Friday, 5 September 2014
Woodlands Homestead area, 05/09/2014
So my father and I had a few hours this morning spare so decided to go for a drive out to the homestead area (decided to find the elusive Scrubwren). As we drove in the homestead gate the first birds seen were Australian Wood Ducks in the horse paddocks on the left, a few Little Ravens and about the same number of Australian Magpies. On pulling into the carpark there were many Tree Martins landing around a small puddle just off the road giving great close views (photos to come when pc back up and running).
Birds heard calling from the carpark were a many but Red-rumped Parrot, Eastern Rosella and Magpie-lark were the most dominant. We walked from the car and up past the toilet block, I sort of had an idea where to look for the Scrubwren as I know they like thick cover so decided to target the hedge that surrounds the homestead. As we got closer to the hedge a huge flock of Red-browed Finches at least consisting of 30 birds flushed from the recently cut grass. There was also a few pairs of Superb Fairywrens skipping across the grass and hiding in the small shrubs just in front of the hedge.
As we got to the hedge I used the morecombe app to try my luck with the White-browed Scrubwren call and within 5 seconds of the first call finishing a beautiful little Scrubwren popped up onto the hedge and looked quizzically at me. After a few photos we left him to go about his business and heading off down to the path.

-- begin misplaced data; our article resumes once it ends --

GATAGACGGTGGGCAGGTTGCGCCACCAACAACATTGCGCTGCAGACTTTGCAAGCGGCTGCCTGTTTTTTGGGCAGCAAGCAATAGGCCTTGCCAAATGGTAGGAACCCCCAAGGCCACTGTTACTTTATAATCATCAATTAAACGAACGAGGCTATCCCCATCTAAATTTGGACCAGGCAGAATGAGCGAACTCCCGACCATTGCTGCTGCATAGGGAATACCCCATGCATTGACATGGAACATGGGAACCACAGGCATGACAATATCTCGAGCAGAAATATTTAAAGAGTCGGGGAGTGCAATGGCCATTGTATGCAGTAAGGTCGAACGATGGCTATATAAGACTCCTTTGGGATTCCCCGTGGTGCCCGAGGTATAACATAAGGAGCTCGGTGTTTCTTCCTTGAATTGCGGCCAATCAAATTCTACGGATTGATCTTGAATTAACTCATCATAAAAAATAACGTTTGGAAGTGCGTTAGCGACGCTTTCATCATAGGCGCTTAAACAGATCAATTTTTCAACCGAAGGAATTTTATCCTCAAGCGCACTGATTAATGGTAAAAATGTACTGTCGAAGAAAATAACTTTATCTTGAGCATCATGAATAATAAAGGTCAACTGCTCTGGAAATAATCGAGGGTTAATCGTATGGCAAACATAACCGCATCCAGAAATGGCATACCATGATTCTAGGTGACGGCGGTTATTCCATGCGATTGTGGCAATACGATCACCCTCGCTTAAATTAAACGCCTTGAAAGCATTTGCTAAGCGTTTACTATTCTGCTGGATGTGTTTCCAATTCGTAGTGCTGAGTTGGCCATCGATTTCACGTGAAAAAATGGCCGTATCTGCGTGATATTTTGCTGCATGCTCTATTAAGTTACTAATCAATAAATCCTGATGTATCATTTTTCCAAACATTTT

My next spot was to check out the large quarry in the south west corner of the back paddock and the quarry fence, so as we headed down the path from the homestead there was a bit of bird activity with Yellow-rumped Thornbills on the ground and Tree Martins flying overhead. As we got about 300 metres down the path I heard the call of a Pallid Cuckoo, we followed the call and found it on top of a dead gum which gave great views and some nice pictures. Pallid Cuckoos were extremely common in 2012 with many sightings around the park, but last year there was only 1 occasion a Pallid Cuckoo was seen, so I was very excited about an early arrival of the spring migrants.
In another dead gum about 50 metres away there was a cute pair of Brown Falcons sitting together, as I tried for distant photos I could hear the Spotted and Striated Pardalotes calling loudly.
As we got to the y junction we headed off towards Moonee Ponds Creek and cut through the slightly wet grass on a diagonal through the trees ( yes we left the path). As we got to the first trees we found a group of Striated Thornbills which sat nicely for us in a small gum. Straight after this we came across a small party of Weebill who's beautiful call entertained us for a few minutes. From here we found a nice patch of Prickly Moses which had a lot of smaller birds, predominantly Superb Fairywrens and Yellow-rumped Thornbills. From here we could see the back paddock fence and as we neared it I heard then saw a pair of Yellow Thornbills scurrying between trees, finally settling into a small gum that was about 3 metres high and started calling, such a pretty Thornbill (my favourite for sure). High in the sky towards the back paddock we saw a Little Eagle getting harassed by a Little Raven, the same dark morph as we saw a few weeks back.